Pin 7: + Vcc, i.e., positive terminal of the supply voltage is connected to this pin.
Pin 8: No electrical connection is there in this pin; this pin is just for balance and the symmetric dual-input package look.

Some Important terms related to Operational Amplifier

Slew Rate

Slew rate (SR) is defined as the maximum rate of change in output voltage per unit of time, and is expressed in volts per μ-seconds. The slew rate can be expressed as:

SR=(\frac{dV_{o}}{dt})_{maximum} V/\mu s

Slew rate indicates how rapidly the output of an op-amp changes in response to changes in the input frequency. The slew rate changes with change in voltage gain and is normally specified at unity (+1) gain. The slew rate of an op-amp is fixed. Therefore, if the slope requirements of the output signal are greater than the slew rate, then distortion occurs. Thus, slew rate is one of the important factors in selecting the op-amp for ac applications; particularly at relatively high frequencies.

Common-Mode Rejection Ratio (CMRR)

So, the CMRR is defined as the ratio of the differential voltage gain Ad to the common-mode voltage gain Acm. Therefore:

CMRR=\frac{Differential voltage gain}{Common-mode gain}=\frac{A_{d}}{A_{cm}}

The value of CMRR can be expressed in logarithmic form as:

CMRR=20 log_{10}\left | \frac{A_{d}}{A_{cm}} \right |

The differential voltage gain Ad is the same as the large signal voltage gain A, however, the common-mode voltage gain is given by:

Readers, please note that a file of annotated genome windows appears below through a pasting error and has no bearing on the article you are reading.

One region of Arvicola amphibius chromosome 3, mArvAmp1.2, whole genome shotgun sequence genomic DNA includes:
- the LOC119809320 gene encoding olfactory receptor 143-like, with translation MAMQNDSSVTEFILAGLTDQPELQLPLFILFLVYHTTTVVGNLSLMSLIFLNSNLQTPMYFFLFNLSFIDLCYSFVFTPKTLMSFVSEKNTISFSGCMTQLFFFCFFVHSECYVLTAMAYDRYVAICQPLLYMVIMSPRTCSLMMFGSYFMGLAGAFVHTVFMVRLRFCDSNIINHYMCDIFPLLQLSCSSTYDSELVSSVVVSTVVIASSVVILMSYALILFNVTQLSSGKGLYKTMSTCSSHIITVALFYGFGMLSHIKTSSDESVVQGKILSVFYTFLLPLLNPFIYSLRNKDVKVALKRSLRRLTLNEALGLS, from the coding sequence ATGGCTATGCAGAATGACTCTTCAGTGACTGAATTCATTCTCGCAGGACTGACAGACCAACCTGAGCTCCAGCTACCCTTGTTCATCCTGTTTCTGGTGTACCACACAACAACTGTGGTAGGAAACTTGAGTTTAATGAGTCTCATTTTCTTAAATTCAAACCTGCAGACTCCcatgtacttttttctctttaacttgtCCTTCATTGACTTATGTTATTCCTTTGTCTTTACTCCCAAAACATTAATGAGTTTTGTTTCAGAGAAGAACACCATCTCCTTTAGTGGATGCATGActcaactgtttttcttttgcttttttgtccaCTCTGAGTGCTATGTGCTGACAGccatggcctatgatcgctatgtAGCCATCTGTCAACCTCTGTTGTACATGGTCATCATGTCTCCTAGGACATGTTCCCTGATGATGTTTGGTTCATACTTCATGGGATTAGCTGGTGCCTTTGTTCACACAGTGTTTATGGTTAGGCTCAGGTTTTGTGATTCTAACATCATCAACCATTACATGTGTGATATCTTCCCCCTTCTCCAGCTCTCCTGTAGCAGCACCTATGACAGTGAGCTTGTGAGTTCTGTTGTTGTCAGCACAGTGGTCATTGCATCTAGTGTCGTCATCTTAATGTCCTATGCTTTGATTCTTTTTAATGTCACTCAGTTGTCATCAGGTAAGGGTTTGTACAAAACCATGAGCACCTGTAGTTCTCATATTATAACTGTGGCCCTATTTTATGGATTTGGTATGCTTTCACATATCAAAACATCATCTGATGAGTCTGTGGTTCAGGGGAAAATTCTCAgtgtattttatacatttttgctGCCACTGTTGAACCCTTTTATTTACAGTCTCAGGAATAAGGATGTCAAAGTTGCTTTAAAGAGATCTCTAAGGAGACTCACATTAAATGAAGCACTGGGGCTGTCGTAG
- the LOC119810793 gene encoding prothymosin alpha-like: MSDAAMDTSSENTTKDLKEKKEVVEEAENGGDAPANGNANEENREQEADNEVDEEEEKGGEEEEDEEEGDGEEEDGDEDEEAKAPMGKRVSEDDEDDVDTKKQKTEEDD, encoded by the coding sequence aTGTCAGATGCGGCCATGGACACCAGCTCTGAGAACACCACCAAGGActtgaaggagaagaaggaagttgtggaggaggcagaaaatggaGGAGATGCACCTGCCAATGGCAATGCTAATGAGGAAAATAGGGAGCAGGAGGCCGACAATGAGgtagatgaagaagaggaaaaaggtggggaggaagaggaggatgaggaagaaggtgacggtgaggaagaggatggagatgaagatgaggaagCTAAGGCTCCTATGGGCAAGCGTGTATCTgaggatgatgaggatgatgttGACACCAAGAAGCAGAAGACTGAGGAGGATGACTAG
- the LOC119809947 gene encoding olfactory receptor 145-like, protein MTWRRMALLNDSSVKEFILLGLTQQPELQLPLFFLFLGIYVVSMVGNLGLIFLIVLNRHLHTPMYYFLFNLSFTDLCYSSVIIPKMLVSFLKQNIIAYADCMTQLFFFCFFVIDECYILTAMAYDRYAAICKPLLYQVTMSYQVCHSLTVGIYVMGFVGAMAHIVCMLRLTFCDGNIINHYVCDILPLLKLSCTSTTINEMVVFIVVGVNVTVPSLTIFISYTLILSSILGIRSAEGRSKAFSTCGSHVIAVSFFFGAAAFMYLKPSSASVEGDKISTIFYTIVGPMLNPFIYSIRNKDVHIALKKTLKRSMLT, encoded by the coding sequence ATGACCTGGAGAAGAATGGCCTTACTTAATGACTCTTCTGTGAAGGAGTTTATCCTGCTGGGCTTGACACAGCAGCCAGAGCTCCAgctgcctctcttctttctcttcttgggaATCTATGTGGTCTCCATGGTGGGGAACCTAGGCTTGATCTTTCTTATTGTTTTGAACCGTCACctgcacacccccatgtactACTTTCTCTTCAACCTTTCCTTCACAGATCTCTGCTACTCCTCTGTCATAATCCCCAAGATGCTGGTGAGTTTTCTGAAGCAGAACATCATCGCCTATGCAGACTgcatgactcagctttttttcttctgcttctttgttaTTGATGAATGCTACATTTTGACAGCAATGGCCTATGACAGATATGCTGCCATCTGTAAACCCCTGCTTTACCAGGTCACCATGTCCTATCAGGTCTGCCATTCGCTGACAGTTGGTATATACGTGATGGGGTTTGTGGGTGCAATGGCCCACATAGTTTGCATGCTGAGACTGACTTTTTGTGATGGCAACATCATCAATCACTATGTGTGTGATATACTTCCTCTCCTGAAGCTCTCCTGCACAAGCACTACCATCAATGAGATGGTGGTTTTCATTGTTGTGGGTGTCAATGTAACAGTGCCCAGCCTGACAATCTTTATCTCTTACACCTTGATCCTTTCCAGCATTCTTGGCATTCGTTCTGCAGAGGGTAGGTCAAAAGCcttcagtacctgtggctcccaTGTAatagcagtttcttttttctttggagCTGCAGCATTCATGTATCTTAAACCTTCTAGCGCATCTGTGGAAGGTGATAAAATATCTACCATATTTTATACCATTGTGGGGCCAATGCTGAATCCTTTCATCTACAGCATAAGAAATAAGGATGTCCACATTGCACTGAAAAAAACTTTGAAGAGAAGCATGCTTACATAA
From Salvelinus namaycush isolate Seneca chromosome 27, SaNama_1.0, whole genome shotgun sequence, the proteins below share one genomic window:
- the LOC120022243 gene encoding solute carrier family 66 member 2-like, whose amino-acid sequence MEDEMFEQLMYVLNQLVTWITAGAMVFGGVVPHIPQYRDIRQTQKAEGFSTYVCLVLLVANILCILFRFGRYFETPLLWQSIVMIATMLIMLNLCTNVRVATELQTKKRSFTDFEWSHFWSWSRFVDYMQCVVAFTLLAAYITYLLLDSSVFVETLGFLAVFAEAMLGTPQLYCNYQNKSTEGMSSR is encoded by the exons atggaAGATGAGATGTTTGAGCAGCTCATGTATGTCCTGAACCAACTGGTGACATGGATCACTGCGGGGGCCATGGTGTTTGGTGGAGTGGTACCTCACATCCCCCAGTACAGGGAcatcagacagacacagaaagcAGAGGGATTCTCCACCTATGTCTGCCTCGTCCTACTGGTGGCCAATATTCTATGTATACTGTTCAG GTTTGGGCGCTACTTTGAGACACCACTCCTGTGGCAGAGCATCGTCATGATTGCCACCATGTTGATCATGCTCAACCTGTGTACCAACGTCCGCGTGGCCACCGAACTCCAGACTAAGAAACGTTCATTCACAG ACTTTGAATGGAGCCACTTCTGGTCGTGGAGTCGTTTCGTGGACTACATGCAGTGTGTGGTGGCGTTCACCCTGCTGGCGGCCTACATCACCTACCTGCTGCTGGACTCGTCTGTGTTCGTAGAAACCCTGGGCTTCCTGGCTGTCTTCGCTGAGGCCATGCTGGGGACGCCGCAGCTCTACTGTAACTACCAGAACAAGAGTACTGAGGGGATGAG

A_{cm}=\frac{V_{ocm}}{V_{cm}}

where, Vocm is the output common-mode voltage, and Vcm is the input common-mode voltage.

Supply Voltage Rejection Ratio (SVRR)

The change in an op-amp’s input offset voltage Vio caused by a variation in one supply voltage when the other supply voltages remain constant in the circuit is called the supply voltage rejection ratio (SVRR). It is also referred to as power supply rejection ratio (PSRR) or power supply sensitivity (PSS). These are expressed in terms of microvolts per volt or in decibels. If we denote the change in supply voltages by Δ V, and the corresponding change in the input offset voltage by ΔVio, then SVRR can be defined as:

SVRR=\frac{\Delta V_{io}}{\Delta V}

APPLICATIONS OF THE OPERATIONAL AMPLIFIER

The op-amp is used either in inverting mode or non-inverting mode. In many practical applications, the op-amp is used as an adder, subtractor, intergrator, integrator, differentiator, voltage follower, phase changer, etc.

The op-amp is the basic component of analog computers. The typical uses of op-amp include providing amplitude changes in oscillators, active filter circuits and amplifier circuits of electronic instruments. In analog computers it is used to solve mathematical equations, simulate physical systems and to control physical process. The programming of analog computer is to arrange op-amps in different modes to solve mathematical, logical problems of certain equations. Mathematical functions for the solution of equation include integration, differentiation, summation, subtraction, etc. Op-amp is also used in many electronic devices as an amplifier, voltage multiplier, etc. Calculators, phase changer circuits also use the op-amp. It should be kept in mind that the op-amp is only used for low-power devices. It cannot be used in high-power applications.